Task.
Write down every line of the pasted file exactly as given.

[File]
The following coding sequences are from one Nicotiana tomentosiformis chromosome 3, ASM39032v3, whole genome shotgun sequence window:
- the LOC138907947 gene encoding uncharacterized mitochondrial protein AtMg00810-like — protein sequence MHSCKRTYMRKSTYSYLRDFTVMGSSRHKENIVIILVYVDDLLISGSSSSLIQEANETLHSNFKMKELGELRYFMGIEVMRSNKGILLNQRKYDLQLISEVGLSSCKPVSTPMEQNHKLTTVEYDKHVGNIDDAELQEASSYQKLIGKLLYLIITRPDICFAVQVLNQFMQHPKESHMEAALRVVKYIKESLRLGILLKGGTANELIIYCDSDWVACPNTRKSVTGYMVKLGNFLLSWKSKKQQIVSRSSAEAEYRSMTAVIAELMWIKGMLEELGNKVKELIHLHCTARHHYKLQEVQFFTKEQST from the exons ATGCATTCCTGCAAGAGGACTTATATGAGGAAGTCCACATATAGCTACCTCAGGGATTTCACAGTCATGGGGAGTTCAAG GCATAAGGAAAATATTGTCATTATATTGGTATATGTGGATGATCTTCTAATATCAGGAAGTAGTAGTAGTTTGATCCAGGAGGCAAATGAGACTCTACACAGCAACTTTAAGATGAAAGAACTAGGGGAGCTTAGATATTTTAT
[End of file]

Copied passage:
The following coding sequences are from one Nicotiana tomentosiformis chromosome 3, ASM39032v3, whole genome shotgun sequence window:
- the LOC138907947 gene encoding uncharacterized mitochondrial protein AtMg00810-like — protein sequence MHSCKRTYMRKSTYSYLRDFTVMGSSRHKENIVIILVYVDDLLISGSSSSLIQEANETLHSNFKMKELGELRYFMGIEVMRSNKGILLNQRKYDLQLISEVGLSSCKPVSTPMEQNHKLTTVEYDKHVGNIDDAELQEASSYQKLIGKLLYLIITRPDICFAVQVLNQFMQHPKESHMEAALRVVKYIKESLRLGILLKGGTANELIIYCDSDWVACPNTRKSVTGYMVKLGNFLLSWKSKKQQIVSRSSAEAEYRSMTAVIAELMWIKGMLEELGNKVKELIHLHCTARHHYKLQEVQFFTKEQST from the exons ATGCATTCCTGCAAGAGGACTTATATGAGGAAGTCCACATATAGCTACCTCAGGGATTTCACAGTCATGGGGAGTTCAAG GCATAAGGAAAATATTGTCATTATATTGGTATATGTGGATGATCTTCTAATATCAGGAAGTAGTAGTAGTTTGATCCAGGAGGCAAATGAGACTCTACACAGCAACTTTAAGATGAAAGAACTAGGGGAGCTTAGATATTTTAT